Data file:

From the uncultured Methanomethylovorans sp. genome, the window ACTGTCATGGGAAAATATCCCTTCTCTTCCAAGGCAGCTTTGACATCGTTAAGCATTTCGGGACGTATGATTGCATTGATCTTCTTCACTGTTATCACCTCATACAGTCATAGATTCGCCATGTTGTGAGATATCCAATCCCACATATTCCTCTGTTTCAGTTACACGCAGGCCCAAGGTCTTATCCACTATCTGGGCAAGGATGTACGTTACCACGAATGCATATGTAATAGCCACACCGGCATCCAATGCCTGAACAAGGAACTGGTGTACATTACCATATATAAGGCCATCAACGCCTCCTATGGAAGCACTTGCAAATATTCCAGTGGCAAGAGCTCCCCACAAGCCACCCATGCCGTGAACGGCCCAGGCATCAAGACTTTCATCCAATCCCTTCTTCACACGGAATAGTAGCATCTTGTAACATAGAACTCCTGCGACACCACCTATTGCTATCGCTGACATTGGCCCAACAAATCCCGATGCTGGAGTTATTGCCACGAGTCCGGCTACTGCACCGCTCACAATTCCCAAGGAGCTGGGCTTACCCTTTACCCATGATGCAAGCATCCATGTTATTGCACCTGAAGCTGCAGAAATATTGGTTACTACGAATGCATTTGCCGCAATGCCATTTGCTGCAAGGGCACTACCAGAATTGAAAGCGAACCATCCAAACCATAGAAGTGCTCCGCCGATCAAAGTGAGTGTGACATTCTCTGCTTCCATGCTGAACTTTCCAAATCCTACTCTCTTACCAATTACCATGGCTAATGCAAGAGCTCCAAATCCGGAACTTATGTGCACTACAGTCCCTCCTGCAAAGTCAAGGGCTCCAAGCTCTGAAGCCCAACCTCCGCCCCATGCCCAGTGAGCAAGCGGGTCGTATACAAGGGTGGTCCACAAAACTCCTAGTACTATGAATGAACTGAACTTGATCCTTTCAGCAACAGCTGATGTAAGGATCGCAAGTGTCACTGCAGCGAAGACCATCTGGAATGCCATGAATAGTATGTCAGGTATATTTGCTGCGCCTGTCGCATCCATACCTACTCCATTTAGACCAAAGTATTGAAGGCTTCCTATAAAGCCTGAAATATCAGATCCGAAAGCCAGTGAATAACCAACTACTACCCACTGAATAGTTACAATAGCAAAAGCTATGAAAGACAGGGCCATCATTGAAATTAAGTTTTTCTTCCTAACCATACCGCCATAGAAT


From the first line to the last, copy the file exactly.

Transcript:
From the uncultured Methanomethylovorans sp. genome, the window ACTGTCATGGGAAAATATCCCTTCTCTTCCAAGGCAGCTTTGACATCGTTAAGCATTTCGGGACGTATGATTGCATTGATCTTCTTCACTGTTATCACCTCATACAGTCATAGATTCGCCATGTTGTGAGATATCCAATCCCACATATTCCTCTGTTTCAGTTACACGCAGGCCCAAGGTCTTATCCACTATCTGGGCAAGGATGTACGTTACCACGAATGCATATGTAATAGCCACACCGGCATCCAATGCCTGAACAAGGAACTGGTGTACATTACCATATATAAGGCCATCAACGCCTCCTATGGAAGCACTTGCAAATATTCCAGTGGCAAGAGCTCCCCACAAGCCACCCATGCCGTGAACGGCCCAGGCATCAAGACTTTCATCCAATCCCTTCTTCACACGGAATAGTAGCATCTTGTAACATAGAACTCCTGCGACACCACCTATTGCTATCGCTGACATTGGCCCAACAAATCCCGATGCTGGAGTTATTGCCACGAGTCCGGCTACTGCACCGCTCACAATTCCCAAGGAGCTGGGCTTACCCTTTACCCATGATGCAAGCATCCATGTTATTGCACCTGAAGCTGCAGAAATATTGGTTACTACGAATGCATTTGCCGCAATGCCATTTGCTGCAAGGGCACTACCAGAATTGAAAGCGAACCATCCAAACCATAGAAGTGCTCCGCCGATCAAAGTGAGTGTGACATTCTCTGCTTCCATGCTGAACTTTCCAAATCCTACTCTCTTACCAATTACCATGGCTAATGCAAGAGCTCCAAATCCGGAACTTATGTGCACTACAGTCCCTCCTGCAAAGTCAAGGGCTCCAAGCTCTGAAGCCCAACCTCCGCCCCATGCCCAGTGAGCAAGCGGGTCGTATACAAGGGTGGTCCACAAAACTCCTAGTACTATGAATGAACTGAACTTGATCCTTTCAGCAACAGCTGATGTAAGGATCGCAAGTGTCACTGCAGCGAAGACCATCTGGAATGCCATGAATAGTATGTCAGGTATATTTGCTGCGCCTGTCGCATCCATACCTACTCCATTTAGACCAAAGTATTGAAGGCTTCCTATAAAGCCTGAAATATCAGATCCGAAAGCCAGTGAATAACCAACTACTACCCACTGAATAGTTACAATAGCAAAAGCTATGAAAGACAGGGCCATCATTGAAATTAAGTTTTTCTTCCTAACCATACCGCCATAGAAT